Water is disappearing from the earth. Rivers and lakes are drying up and California, where a huge percentage of America's fruits and vegetables are grown, is (so far) the hardest hit by the drought in the U.S.

Now, on 1 July, water rationing goes into effect for the first time ever in one of the richest enclaves in California and America, Rancho Santa Fe. The entitled elite of the town don't like it.

”People 'should not be forced to live on property with brown lawns, golf on brown courses or apologize for wanting their gardens to be beautiful,' Yuhas fumed recently on social media. 'We pay significant property taxes based on where we live,' he added in an interview. 'And, no, we’re not all equal when it comes to water.'”

Really? Will they demand a greater share of the sunshine next? Here are a couple more:

”Barbre sits on the 37-member board of directors of the Metropolitan Water District of Southern California, a huge water wholesaler serving 17 million customers. He is fond of referring to his watering hose with Charlton Heston’s famous quote about guns: 'They’ll have to pry it from my cold, dead hands.'”
“'It angers me because people aren’t looking at the overall picture,' Butler said. 'What are we supposed to do, just have dirt around our house on four acres?'”

Oh, and one more thing:

”In April, after Gov. Jerry Brown (D) called for a 25 percent reduction in water use, consumption in Rancho Santa Fe went up by 9 percent.”

I fervently wish I were as smart and talented as John Oliver and his crew so I could more properly express my disgust. You can read more here about these loathsome people.


Almost everything in this week's post is ugly, awful and horrid, and I haven't even mentioned the terrible shooting in Charleston on Thursday. Some weeks are like that so I'm not apologizing.

But it IS tradition now that we end with something cute and cuddly and you'll be surprised at this one – an adorable, tiny octopus.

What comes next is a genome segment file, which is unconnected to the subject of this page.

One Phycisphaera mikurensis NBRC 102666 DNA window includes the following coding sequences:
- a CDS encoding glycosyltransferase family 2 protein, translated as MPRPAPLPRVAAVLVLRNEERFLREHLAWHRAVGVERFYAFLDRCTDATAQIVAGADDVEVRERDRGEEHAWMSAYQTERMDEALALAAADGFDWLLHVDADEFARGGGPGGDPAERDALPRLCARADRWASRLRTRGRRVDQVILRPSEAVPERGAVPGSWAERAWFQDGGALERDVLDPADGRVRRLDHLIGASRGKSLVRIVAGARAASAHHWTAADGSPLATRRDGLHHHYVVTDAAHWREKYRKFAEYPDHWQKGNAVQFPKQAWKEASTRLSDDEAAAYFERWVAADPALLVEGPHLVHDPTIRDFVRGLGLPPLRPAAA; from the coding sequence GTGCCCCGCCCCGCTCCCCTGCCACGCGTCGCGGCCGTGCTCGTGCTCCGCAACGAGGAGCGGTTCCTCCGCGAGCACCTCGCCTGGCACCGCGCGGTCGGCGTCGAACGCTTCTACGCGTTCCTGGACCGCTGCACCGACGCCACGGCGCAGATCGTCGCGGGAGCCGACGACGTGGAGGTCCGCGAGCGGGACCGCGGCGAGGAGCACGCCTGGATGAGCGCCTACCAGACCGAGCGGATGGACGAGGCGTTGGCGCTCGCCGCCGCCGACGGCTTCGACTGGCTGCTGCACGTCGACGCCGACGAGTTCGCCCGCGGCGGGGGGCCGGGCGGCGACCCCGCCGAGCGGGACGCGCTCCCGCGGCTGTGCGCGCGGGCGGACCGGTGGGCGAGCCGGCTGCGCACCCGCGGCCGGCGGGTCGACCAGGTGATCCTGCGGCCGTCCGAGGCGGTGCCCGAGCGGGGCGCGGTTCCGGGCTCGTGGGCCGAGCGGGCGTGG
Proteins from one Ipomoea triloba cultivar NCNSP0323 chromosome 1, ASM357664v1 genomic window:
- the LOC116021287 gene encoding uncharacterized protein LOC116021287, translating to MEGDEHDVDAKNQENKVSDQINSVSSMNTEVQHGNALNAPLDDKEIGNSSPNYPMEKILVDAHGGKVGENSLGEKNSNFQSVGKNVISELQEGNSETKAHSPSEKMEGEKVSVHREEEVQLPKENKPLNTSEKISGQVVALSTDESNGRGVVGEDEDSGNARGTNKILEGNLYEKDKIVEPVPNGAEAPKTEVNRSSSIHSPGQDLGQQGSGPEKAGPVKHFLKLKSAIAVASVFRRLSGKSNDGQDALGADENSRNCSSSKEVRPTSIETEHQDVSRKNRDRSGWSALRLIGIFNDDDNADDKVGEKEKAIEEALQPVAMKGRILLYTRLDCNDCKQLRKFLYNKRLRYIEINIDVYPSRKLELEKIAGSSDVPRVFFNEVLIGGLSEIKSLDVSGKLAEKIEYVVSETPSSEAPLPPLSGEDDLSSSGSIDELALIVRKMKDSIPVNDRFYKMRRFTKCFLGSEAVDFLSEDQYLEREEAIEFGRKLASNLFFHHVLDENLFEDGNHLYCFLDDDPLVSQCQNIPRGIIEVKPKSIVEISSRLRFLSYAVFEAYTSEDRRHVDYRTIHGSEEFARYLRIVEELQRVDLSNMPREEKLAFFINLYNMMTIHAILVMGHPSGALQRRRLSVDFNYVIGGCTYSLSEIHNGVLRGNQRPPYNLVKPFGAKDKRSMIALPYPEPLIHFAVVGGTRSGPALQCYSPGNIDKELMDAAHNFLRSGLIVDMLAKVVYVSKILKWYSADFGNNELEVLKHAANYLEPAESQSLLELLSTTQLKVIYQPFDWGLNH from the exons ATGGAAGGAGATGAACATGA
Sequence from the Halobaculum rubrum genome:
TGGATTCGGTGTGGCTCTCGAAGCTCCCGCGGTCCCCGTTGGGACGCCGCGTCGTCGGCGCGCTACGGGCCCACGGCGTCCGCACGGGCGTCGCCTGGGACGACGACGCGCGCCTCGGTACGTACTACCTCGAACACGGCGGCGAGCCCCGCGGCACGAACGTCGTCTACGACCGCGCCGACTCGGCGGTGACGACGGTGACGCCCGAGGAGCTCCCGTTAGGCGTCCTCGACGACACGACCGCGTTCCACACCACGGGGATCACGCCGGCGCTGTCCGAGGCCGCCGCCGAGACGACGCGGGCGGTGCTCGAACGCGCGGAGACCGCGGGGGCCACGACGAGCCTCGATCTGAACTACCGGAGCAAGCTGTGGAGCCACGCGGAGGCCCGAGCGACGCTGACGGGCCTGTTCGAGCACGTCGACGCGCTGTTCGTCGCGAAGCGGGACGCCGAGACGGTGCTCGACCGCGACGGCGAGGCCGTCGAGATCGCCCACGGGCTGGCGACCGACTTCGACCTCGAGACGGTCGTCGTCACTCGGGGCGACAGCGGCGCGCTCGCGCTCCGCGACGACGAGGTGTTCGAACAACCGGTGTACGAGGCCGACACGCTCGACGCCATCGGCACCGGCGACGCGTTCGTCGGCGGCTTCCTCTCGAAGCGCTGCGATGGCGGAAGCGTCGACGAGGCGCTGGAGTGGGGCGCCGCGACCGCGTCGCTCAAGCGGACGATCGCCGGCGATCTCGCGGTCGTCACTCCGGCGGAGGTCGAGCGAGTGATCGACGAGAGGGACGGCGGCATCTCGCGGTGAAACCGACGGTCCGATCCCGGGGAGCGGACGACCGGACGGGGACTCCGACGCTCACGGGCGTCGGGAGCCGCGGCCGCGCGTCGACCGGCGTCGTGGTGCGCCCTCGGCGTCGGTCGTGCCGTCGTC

Interesting Stuff is a weekly listing of short takes and links to web items that have caught my attention; some related to aging and some not, some useful and others just for fun.

You are all encouraged to submit items for inclusion. Just click “Contact” in the upper left corner of any Time Goes By page to send them. I'm sorry that I won't have time to acknowledge receipt and there is no guarantee of publication. But when I do include them, you will be credited and I will link to your blog IF you include the name of the blog and its URL.


Super good stuff, as usual, Ronni. Absolutely love Stewart & Oliver. They made the past miserable week of "media madness" slightly more bearable.
I use to say that the world is mad, but now I'm inclined to re-phrase with the "US is mad." We have found the enemy & he is us.....we know who said that.

Have a great w/end in your low-mileage car.....without the bells & whistles! Dee :)

You live near the best independant bookstore of all, Powells. Nirvanah. :)

Loved that river crossing video. Now that was positive. Loved the no fancy stuff in cars bit too. I drive a 21 year old truck whose radio is fading away. The one thing I like about my radio is that it has an equalizer. I use it.